Door 2: Look for the furthest possible pass on the ground

by David Goigitzer

Rules

– Blue is trying to score. This is only allowed after the striker received a pass and played a lay-off. Then an attack may be carried out, by maximum 3 players. This results in 3v2, 3v3 and 3v4 attacks on the goal.

– A goal counts as 1 point. If Blue manages to pass to the striker from their own half and the striker’s pass arrives, they get 2 points.

– If Red wins the ball, they can immediately counter the minigoals. The middle goal, which is further back, is worth 3 points, the others 1 point.

– Neither Blue nor Red have movement restrictions and may move freely.

Cruyff, Guardiola, orientation and perception

The search for the furthest possible pass is a principle that Pep Guardiola already carried out when he played under Johan Cruyff. He should always look for Romario before he got the ball. Therefore, he saw the entire field. In addition to breaking as many opposing lines as possible, this is also an important component of this principle: to always have an overview of the entire field.

In this exercise, several components come together to make a line breaking pass possible. On the one hand this is the pre-orientation. Since this is often demanded by trainers, but there are seldom actual points by which one should orientate oneself, the head turns, but only little is perceived.

The minigoals, as well as the striker positioned behind the field, serve as orientation points for the players, whose position they should always know. This allows for quick decision making. Since the minigoals are positioned differently and are rewarded differently, the orientation to the farthest minitor is also implied here.

Awareness of the field, the opponent and the other players then also goes to the next goal of the exercise, which is at least implied: manipulation of the opponent. Although this is not the main focus of this game, the manipulation of the opponent by getting open for a pass is a helpful tool to allow the farthest pass possible.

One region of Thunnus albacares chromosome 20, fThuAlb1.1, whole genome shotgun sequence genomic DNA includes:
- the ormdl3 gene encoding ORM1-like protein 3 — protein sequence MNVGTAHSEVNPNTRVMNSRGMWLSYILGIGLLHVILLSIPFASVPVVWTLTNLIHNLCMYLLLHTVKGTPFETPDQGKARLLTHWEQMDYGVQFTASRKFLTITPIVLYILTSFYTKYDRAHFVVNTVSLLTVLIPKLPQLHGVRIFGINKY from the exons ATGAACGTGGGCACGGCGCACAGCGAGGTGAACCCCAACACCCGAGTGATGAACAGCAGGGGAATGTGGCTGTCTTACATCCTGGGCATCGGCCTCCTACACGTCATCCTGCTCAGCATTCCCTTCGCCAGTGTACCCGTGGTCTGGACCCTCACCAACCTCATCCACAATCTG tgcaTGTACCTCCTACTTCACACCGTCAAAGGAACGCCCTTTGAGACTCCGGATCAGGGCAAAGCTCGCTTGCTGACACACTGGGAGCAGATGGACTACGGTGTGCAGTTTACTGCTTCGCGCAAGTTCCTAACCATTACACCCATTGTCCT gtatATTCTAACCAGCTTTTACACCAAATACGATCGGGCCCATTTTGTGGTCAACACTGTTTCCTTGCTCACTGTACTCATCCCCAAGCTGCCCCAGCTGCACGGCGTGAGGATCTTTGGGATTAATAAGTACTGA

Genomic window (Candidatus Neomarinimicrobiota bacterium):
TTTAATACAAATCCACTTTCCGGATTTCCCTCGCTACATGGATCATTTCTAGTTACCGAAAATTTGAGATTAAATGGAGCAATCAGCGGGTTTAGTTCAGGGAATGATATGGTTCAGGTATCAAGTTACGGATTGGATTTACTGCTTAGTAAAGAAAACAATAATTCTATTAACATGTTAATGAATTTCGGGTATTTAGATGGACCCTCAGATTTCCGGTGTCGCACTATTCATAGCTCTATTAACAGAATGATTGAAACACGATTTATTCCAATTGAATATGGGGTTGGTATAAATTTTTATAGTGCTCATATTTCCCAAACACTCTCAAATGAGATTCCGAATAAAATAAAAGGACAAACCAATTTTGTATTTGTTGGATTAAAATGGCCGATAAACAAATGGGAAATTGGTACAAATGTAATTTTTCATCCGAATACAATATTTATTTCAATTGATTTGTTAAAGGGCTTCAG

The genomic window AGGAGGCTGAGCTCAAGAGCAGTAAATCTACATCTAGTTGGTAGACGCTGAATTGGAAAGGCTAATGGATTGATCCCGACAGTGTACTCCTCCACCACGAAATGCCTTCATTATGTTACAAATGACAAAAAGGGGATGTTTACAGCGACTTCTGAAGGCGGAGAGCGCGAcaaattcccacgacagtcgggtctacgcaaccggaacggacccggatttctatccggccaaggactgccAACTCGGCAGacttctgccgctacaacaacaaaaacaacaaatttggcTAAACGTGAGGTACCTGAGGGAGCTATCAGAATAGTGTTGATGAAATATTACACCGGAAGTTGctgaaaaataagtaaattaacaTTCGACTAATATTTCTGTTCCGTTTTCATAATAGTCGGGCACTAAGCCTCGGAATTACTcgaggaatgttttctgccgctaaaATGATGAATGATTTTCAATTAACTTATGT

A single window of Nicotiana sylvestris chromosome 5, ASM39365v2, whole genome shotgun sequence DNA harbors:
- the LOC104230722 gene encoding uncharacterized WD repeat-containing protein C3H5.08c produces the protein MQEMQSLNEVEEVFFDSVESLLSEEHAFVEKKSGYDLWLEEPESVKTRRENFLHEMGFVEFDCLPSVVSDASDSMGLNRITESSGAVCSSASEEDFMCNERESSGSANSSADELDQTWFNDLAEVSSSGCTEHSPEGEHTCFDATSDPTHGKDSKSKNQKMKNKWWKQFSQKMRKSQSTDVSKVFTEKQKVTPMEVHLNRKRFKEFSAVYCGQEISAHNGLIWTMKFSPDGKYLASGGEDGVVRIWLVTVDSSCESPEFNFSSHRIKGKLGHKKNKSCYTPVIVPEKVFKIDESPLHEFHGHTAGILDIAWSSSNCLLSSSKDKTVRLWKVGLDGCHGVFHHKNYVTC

When the players are aware of their own options, they no longer block passing lanes to each other and even deliberately open them to each other. Since there are no movement restrictions for the players, the halfway-line is also only an implicit help for positioning. The addition to the rule, that the striker’s lay-off should arrive after a laserpass, also tempts players to position themselves more appropriately for receiving lay-offs.

Coaching points

The pre-orientation is, as already mentioned, probably the most important point for the execution of this game principle. The players should be encouraged to adopt an open body position as an aid, and coachings such as “Always look: Wheres is the striker/the minigoal?” For all players involved, the awareness of their own connections becomes greater, the structure becomes more coherent and the players can make decisions even before the ball is controlled.

This coaching point is also very helpful when countering, especially for Red. If the central minigoal is free and you recognize this in time, you can score 3 points from further away. In 11v11, such situations are often seen with players like Pjanic, Pirlo or others, who can find their striker with a pass into deep remarkably quickly.

On the one hand, getting open for a pass is supposed to create space for yourself, but on the other hand, it can also clear pass paths to other players. In this exercise the goal should be to be able to play the striker from as far as possible, so that he can play a file. Thus the players learn to think several steps ahead and to move accordingly.

Of course, there is also the implicit playing of attacks in equal or inferior numbers. Depending on the receptivity of the players (on that specific day), this can of course also be an explicit goal. Just as important, especially for Blue, is counter-pressing after ball loss, or also the defense staggering of Red. Depending on your discretion, these things can also be coached in a more focused way.

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